OPINION: Mills on ... fcuk

It was Euripides who said: 'Those whom the Gods wish to destroy

they first make mad.' I hesitate to call Trevor Beattie and the fcuk

crew mad, but people who call a press conference (right in the middle of

foot and mouth/the Selby crash/the Mandelson affair) to denounce the

BACC for 'banning' their ad strike me as being on the verge of losing

touch with reality.



Yeah, like this was news the world was gagging for. This was followed a

few days later with full-page ads in Metro and the Evening Standard

'apologising' for the fact that you couldn't see the ad on TV. When I

say apologising, boasting would be a better word.



They didn't invite me to their press conference but I have this vision

of how it went. Trevor and the fcuk boss, Stephen Marks, sit at a

rickety wooden table on a raised platform. They are wearing Balaclavas

and fatigues (Provo chic is all the rage, I hear). They are flanked by

Armalite-toting account directors from TBWA/London. 'We, the fcuk

advertising liberation army,' Trevor intoned, 'wish to condemn the taste

dictators of the BACC for their high-handed and authoritarian

censorship. By this single action, they have destroyed trust in the

advertising process and removed the right to free speech.' And with

clenched fist salutes they were gone.



As I said, that's how I imagined our self-appointed stormtroopers

battering down the gates of conventional morality. The reality is that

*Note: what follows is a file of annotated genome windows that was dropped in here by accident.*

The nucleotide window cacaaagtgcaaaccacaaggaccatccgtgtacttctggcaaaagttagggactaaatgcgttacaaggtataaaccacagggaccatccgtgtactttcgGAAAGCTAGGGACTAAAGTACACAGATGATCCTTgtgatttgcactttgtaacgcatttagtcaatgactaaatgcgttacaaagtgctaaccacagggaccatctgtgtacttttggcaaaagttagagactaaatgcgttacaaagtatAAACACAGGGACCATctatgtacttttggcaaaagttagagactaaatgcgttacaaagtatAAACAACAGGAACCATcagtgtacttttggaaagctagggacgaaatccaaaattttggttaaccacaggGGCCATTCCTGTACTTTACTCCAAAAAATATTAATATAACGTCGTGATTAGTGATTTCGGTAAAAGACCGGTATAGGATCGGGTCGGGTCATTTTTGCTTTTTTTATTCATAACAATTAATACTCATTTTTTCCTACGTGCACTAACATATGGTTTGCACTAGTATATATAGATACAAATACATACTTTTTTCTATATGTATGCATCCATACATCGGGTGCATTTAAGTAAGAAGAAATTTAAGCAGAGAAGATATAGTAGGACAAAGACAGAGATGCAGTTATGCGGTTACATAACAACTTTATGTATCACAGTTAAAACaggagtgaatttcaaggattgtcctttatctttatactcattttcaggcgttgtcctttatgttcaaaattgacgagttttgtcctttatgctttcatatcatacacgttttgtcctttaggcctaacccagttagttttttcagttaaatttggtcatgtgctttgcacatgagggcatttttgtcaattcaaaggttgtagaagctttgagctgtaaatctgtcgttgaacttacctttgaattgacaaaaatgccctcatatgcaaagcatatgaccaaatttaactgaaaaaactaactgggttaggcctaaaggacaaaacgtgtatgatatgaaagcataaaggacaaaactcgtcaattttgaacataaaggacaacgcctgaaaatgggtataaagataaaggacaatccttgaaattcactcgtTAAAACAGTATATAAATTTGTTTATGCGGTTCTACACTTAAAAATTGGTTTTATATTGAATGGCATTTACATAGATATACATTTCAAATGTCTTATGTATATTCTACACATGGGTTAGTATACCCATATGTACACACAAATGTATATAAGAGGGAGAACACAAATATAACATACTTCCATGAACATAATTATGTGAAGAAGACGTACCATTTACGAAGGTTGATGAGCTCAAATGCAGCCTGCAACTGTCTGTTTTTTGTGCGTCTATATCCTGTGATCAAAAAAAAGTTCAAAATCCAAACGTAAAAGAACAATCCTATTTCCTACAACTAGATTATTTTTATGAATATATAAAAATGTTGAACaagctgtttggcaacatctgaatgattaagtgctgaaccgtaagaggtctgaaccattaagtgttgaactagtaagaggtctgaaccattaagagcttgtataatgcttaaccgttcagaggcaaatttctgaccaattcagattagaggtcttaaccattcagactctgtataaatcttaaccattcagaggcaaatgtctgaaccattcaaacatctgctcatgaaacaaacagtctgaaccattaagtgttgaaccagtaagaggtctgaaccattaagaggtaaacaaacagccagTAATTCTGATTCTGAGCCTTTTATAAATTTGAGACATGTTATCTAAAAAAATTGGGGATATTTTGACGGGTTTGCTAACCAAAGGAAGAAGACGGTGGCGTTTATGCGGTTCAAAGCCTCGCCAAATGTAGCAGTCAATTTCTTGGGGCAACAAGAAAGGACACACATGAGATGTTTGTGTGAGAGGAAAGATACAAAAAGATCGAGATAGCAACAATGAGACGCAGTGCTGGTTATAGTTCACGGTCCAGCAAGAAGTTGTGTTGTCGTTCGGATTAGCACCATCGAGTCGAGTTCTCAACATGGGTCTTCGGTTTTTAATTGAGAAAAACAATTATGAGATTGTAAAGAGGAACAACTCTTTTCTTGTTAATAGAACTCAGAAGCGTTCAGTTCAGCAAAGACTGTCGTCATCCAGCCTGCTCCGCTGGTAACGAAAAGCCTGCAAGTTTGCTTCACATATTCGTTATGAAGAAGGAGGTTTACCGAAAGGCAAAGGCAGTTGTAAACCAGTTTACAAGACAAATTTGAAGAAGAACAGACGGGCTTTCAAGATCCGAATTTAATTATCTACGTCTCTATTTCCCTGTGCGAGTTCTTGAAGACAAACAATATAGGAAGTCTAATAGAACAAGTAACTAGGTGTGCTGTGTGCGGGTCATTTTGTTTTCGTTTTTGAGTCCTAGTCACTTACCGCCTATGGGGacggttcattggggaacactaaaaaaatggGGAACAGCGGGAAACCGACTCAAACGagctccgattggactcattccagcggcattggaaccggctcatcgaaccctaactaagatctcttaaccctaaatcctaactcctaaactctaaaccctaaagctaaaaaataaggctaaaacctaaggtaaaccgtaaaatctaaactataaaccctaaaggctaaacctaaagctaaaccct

the press conference took place at Soho House. Fcuk people outnumbered

journalists.



Trevor read a poem. Journalists were gobsmacked. Bit of a damp squib,

I'd say.



You might think from all this that I am not a big fan of either Trevor

or fcuk advertising. Au contraire. I am a huge fan of both. I did not

subscribe to the David Abbott view. I've defended fcuk in these very

pages. I loved the print work from the very beginning.



I thought the first TV ad absolutely charming. I love the way the

advertising and the retail experience are as one. And I took note of the

effect of the advertising on a stellar commercial performance by fcuk,

which doesn't seem to have been dimmed by the malaise affecting other

high-street retailers. Last week, fcuk reported profits up 19 per cent

on sales up 24 per cent, and Marks again paid tribute to the influence

of its advertising.



So why do I feel so uneasy now? It's not the ad itself (which,

incidentally, was rejected, not banned: a big difference).



Although it's quite fun, it's undeniably raunchy and over-laden with

sexual innuendo. How anybody ever thought it would get past the BACC is

entirely beyond me.



And that, of course, is the point. Did they ever intend to get it past

the BACC? I doubt it. Indeed, a colleague says she saw the 'sorry' ads

at fcuk's offices back in January - which suggests they'd prepared them

in full anticipation of having the TV ad rejected. Which means that the

press conference and the accompanying outrage were false and contrived.

It's nasty, cynical and low-rent. Just like Benetton, it leaves a foul

taste in the mouth.



Two things puzzle me. One, why does fcuk feel the need to do this? It's

not a down-at-heel advertiser with no budget and desperate for

publicity.



It had a brilliant advertising idea and, self-evidently, it was working.

It didn't need to push the idea to extremes. So why go through an

utterly pointless exercise in faux outrage?



Second, if your whole strategy is based around shock - and, therefore,

the chance of getting your ads banned - where does fcuk go from

here?



By the living-on-the-edge standards fcuk has set itself, ads that don't

get banned can't be much good. That may be inverted logic, but then

we're in Euripides territory here.



Dead cert for a Pencil? Fat chance unless kosher.



Will it work? File carefully under kack.



What would the chairman's wife say? Fatuous concept usefully kebabed.



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